UCL School of Slavonic and East European Studies (SSEES)



Estonian Language Trails

Welcome to Estonian London on-line! In this tour of the traces that Estonians have left on London over the past century and beyond, you will see that this small nation on the Baltic coast of northern Europe has made quite a contribution to the life of London – culturally and economically. 

Gordine & Dorich House Museum…

Photo: Ellie Laycock/©Dorich House Museum
Of the cultural figures from Estonia who have made their homes here, perhaps the  most extraordinary was Dora Gordine, who now has a museum dedicated to her memory in south-east London.

In the past century, the century of this School of Slavonic and East European Studies as well, Estonia, like the other Baltic States, has had a chequered career. For half of that time it was part of the Soviet Union – a state of affairs not officially recognised by the British government. Consequently there have been a succession of Embassies and Legations in London representing the Estonian nation, if not always the Estonian state.

Nowadays Estonia is an active member of the European Union and NATO, and Estonians in London are making an active contribution to British-Estonian business links.

Estonian Embassy buildings

167 Queen’s Gate

Estonian Embassy Queens Gate 167…

Photo: © Kersti Kirs Cultural Counsellor, Estonian Embassy in London

From 1919 to 1989 the Embassy was located at 167 Queen's Gate, continuing to operate in the years following the occupation of Estonia. The five-storey, 19th century building was purchased in 1919 with funds provided by the Puhk brothers, prominent businessmen in Estonia. Following Oskar Kallas, August Torma became Ambassador in 1934 and following the consecutive deaths of Torma and diplomat Ernst Sarepera in 1971, administration of the Embassy was continued by the New York Consulate General, led by Ernst Jaakson. In London, secretary Anna Taru continued to manage the Embassy for 15 years. In 1989, due to increased maintenance costs, the building had to be sold.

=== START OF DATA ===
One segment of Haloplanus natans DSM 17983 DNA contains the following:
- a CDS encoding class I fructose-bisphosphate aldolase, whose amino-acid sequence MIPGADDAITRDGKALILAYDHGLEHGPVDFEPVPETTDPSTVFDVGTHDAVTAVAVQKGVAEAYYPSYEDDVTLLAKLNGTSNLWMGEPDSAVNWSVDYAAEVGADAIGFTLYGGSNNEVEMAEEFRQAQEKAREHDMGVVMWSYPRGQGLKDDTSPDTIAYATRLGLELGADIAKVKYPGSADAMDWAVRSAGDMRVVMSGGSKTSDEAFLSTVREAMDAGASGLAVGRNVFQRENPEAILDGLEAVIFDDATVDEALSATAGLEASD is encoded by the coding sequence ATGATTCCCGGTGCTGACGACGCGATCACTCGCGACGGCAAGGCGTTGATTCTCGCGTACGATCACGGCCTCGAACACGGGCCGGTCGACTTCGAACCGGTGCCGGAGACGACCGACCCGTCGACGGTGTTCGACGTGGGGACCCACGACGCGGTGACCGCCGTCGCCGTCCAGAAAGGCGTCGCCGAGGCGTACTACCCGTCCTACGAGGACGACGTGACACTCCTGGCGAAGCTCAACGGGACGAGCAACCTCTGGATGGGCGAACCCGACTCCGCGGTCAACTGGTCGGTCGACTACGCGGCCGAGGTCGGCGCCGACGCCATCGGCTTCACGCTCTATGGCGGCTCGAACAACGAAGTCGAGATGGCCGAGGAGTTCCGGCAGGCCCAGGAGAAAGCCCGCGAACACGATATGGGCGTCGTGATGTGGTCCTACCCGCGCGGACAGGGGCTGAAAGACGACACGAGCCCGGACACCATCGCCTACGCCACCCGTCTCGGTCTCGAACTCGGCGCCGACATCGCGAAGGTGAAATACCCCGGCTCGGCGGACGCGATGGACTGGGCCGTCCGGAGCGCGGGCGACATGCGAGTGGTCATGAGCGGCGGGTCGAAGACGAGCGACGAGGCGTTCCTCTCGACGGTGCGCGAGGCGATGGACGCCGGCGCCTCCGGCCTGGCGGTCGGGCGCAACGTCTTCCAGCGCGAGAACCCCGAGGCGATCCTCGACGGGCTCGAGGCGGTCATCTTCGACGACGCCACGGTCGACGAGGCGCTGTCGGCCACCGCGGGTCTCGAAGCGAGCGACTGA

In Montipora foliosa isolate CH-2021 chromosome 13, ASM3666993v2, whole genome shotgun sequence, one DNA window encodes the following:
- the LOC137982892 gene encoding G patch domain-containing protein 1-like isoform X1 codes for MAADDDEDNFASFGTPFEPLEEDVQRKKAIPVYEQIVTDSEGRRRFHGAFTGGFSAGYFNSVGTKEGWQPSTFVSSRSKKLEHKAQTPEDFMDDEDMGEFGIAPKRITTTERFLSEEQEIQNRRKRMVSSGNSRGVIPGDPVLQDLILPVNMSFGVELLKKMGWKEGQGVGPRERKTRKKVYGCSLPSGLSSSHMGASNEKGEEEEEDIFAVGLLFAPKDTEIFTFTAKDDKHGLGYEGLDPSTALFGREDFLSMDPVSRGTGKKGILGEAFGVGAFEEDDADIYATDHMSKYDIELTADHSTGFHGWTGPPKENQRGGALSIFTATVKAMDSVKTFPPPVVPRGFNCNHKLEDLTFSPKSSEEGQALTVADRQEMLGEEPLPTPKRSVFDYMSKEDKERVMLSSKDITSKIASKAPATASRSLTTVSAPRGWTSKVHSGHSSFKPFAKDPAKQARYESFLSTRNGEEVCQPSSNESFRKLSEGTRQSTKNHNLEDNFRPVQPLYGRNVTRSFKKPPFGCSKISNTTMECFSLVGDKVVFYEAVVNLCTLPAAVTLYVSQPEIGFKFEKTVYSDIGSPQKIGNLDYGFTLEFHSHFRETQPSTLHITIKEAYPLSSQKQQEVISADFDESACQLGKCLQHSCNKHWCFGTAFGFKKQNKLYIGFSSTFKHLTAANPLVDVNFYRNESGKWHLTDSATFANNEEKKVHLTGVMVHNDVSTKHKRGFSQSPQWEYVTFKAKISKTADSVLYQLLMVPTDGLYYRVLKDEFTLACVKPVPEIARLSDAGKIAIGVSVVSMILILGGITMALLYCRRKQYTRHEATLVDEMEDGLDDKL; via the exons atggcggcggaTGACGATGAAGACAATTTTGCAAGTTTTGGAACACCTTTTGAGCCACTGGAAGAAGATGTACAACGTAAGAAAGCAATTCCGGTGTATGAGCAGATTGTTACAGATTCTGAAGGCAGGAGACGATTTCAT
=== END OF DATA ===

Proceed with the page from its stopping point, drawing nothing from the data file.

16 Hyde Park Gate

Hyde Park Gate…

Photo: © Kersti Kirs Cultural Counsellor, Estonian Embassy in London

Prior to the restoration of Estonia’s independence, an Estonian Information Office was set up in London, which became the Embassy in 1991. Its office was located in the London Estonian House at 18 Chepstow Villas. In 1993, a house was purchased at 16 Hyde Park Gate, which served as the Embassy until it re-located in the autumn of 2015.

44 Queen`s Gate Terrace

44 Queen's Gate Terrace…

Photo: © Kersti Kirs Cultural Counsellor, Estonian Embassy in London

In 2007, the Ministry of Foreign Affairs purchased the Neoclassical building, constructed in 1857. Pending budget availability, renovations began in the early summer of 2014, and were completed in August of 2015. The building is under heritage protection and many details have been restored to their original splendour. The interior design of the Embassy was inspired by Estonian nature. The list of people who were involved in the renovation and design process of the Embassy include interior architects Margit Argus, Margit Aule and Kaur Käärma, architect Pelle-Sten Viiburg, lighting designer Priit Tiimus, chandelier designers Margus Triibmann and Kard Männil, photographer Arne Ader and the construction company MY Carpentry & Construction Ltd. The building at 16 Hyde Park Gate, which previously housed the Embassy, will now become the residence of the Ambassador.


Transferwise:  Estonian enterprise in London, specialising in international bank transfers https://transferwise.com/about

As seen on BBC http://www.bbc.com/news/business-34445179


Estonian House 18 Chepstow Villas, London W11 2LS

Estonian House…

Photo: © www.buildington.co.uk

Estonian House (Eesti Maja) is the Estonian cultural centre in London since 1956, and since 2009 the site of the Estonian School in London.